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My question is really simple : can i use deionized water instead of distilled in experience ?
Because i have a air dehumidifier at home and it produce a lot of deionized water

I know that deionized water ($\ce{diH2O}$) is :

Water that has had almost all of its mineral ions removed, such as cations like sodium, calcium, iron, and copper, and anions such as chloride and sulfate.

And distilled water ($\ce{dH2O}$) is :

Water boiled and then condensed into a clean container, leaving solid contaminants behind

So basically the difference between $\ce{diH2O}$ and $\ce{dH2O}$ is that $\ce{dH2O}$ keep his ions mineral right ?
Can i use deionized water anyway ? Or not ?

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    $\begingroup$ No, distilled H2O does not keep its mineral ions. Whether or not you can use deionized water depends on your application. $\endgroup$ – Ivan Neretin Mar 3 '17 at 8:26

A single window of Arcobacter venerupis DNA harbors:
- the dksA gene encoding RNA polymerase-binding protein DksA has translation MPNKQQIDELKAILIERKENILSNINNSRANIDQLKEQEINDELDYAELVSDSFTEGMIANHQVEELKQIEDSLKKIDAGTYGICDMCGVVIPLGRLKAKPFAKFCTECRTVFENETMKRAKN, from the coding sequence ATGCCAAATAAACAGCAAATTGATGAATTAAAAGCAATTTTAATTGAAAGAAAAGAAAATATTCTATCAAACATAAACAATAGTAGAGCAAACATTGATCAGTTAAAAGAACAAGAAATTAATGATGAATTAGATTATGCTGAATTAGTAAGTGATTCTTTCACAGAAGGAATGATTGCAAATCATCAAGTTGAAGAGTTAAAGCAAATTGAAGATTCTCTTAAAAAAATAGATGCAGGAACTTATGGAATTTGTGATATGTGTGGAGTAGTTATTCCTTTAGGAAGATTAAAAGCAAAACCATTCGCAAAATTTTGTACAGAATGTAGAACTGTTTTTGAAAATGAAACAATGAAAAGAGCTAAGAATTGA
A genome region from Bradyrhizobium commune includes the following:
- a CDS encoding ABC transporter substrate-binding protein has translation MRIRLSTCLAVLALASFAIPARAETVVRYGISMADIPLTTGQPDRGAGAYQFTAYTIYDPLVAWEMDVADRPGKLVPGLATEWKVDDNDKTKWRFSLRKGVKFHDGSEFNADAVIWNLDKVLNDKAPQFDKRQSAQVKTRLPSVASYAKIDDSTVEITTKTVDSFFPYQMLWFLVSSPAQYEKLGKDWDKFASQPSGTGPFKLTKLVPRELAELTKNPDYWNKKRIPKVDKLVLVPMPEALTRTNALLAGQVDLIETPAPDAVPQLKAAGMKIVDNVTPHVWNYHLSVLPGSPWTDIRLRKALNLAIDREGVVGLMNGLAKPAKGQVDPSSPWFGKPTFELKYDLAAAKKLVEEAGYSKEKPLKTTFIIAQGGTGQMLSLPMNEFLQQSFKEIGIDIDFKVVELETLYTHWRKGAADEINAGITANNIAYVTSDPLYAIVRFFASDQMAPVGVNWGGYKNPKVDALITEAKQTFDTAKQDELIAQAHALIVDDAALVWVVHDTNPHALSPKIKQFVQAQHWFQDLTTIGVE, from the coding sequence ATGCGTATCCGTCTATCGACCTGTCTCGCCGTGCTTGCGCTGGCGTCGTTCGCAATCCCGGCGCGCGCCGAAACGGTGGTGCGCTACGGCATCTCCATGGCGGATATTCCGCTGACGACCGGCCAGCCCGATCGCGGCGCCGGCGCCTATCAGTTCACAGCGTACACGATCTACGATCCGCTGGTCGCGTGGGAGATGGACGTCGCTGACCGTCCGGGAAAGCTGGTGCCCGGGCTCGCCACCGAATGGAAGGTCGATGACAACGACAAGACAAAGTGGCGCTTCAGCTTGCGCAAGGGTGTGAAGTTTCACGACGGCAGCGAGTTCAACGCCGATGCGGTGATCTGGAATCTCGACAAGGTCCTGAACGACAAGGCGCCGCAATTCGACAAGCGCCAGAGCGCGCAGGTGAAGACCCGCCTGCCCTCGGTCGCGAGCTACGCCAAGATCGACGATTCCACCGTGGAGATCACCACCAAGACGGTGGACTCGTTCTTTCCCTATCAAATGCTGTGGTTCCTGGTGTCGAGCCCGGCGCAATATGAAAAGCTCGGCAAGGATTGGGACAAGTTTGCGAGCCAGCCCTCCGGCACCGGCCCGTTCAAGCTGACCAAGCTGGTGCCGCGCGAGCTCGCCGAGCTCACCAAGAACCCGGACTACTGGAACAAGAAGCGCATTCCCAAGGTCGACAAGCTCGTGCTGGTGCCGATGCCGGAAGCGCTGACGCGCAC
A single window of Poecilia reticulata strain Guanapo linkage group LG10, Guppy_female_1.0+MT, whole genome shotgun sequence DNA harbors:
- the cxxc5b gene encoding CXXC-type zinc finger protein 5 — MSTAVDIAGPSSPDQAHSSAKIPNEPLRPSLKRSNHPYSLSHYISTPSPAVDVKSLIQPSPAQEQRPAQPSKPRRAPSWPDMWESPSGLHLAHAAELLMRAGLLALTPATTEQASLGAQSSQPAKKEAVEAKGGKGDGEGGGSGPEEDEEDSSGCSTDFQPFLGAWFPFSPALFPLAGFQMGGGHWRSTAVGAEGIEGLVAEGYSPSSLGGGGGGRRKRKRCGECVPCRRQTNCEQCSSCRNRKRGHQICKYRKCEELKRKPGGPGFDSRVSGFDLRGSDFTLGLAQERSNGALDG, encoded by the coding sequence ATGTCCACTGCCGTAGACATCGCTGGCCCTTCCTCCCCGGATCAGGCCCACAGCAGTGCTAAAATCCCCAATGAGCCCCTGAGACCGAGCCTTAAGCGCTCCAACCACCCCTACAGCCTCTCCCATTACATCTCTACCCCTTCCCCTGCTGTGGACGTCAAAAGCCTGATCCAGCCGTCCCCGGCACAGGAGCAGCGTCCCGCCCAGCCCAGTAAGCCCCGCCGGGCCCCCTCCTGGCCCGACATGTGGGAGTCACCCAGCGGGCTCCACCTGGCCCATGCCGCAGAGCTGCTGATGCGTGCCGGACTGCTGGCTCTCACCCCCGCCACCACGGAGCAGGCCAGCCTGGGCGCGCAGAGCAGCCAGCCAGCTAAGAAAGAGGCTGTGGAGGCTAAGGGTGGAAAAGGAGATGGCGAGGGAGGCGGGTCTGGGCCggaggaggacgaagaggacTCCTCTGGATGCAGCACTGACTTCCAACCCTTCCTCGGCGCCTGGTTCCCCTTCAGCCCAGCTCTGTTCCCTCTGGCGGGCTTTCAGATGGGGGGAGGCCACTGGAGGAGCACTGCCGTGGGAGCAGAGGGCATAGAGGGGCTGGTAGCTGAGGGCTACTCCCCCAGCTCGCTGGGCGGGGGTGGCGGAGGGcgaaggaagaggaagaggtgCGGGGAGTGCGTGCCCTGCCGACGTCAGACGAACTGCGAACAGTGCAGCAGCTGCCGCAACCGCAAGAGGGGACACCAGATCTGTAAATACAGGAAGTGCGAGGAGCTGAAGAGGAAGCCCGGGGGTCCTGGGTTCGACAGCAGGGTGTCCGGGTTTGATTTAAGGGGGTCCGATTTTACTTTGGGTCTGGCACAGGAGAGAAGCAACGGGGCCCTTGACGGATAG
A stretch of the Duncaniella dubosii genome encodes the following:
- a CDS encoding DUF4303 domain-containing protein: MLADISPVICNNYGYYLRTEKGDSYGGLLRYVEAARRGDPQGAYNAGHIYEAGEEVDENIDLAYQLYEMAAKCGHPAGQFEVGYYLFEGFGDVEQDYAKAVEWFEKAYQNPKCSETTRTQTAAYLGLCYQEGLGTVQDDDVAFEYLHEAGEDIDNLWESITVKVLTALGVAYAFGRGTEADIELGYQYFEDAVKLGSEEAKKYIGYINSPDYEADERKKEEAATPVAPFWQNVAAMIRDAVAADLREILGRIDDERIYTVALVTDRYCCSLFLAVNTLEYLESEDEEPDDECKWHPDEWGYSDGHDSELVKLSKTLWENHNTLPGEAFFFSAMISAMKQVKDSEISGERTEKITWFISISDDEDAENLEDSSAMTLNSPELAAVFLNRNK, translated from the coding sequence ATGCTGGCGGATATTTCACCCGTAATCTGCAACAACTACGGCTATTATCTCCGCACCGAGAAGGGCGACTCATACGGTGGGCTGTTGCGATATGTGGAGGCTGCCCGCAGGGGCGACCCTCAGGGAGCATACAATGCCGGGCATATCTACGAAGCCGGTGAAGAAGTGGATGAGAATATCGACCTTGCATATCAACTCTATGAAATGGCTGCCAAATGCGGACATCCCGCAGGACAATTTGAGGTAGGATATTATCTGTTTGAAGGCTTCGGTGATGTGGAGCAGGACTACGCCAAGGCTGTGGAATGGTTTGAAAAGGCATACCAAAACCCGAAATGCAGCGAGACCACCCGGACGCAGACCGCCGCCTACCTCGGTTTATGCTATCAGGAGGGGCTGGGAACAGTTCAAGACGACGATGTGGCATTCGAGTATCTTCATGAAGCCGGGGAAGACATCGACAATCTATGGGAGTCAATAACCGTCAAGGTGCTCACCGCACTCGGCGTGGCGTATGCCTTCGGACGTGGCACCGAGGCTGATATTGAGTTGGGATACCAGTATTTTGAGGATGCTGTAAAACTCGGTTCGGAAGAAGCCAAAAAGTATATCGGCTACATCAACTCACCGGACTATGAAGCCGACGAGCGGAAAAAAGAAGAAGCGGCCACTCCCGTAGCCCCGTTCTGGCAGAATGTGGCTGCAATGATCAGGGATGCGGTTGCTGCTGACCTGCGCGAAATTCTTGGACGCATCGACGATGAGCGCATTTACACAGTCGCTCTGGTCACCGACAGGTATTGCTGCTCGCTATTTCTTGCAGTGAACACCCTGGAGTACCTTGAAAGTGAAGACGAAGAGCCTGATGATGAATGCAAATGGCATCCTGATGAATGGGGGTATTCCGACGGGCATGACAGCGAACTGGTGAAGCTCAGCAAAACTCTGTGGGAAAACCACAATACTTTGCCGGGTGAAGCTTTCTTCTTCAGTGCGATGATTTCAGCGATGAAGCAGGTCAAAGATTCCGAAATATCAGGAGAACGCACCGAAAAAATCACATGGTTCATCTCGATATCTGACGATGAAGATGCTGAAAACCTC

• $\begingroup$ @Ivan Neretin I need water to wash products (like crystal), and to use as reactant $\endgroup$ – americium1997 Mar 3 '17 at 8:31
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Water from a dehumidifier is similar to distilled, in that it contains little in the way of dissolved materials. It condensed on (typically) anodized aluminum, and dripped through polymer collection trays into a bucket.

How clean is the bucket? There may be residue from dust/lint etc.

It's water. You can moisten plants, fish can swim in it, and it's pure enough to drink or wash your windows (in fact, it's softer than most tap water, it makes a good final rinse for windows). I'd stick to deionized or distilled for lab use, though, because those didn't come from a dirty bucket.

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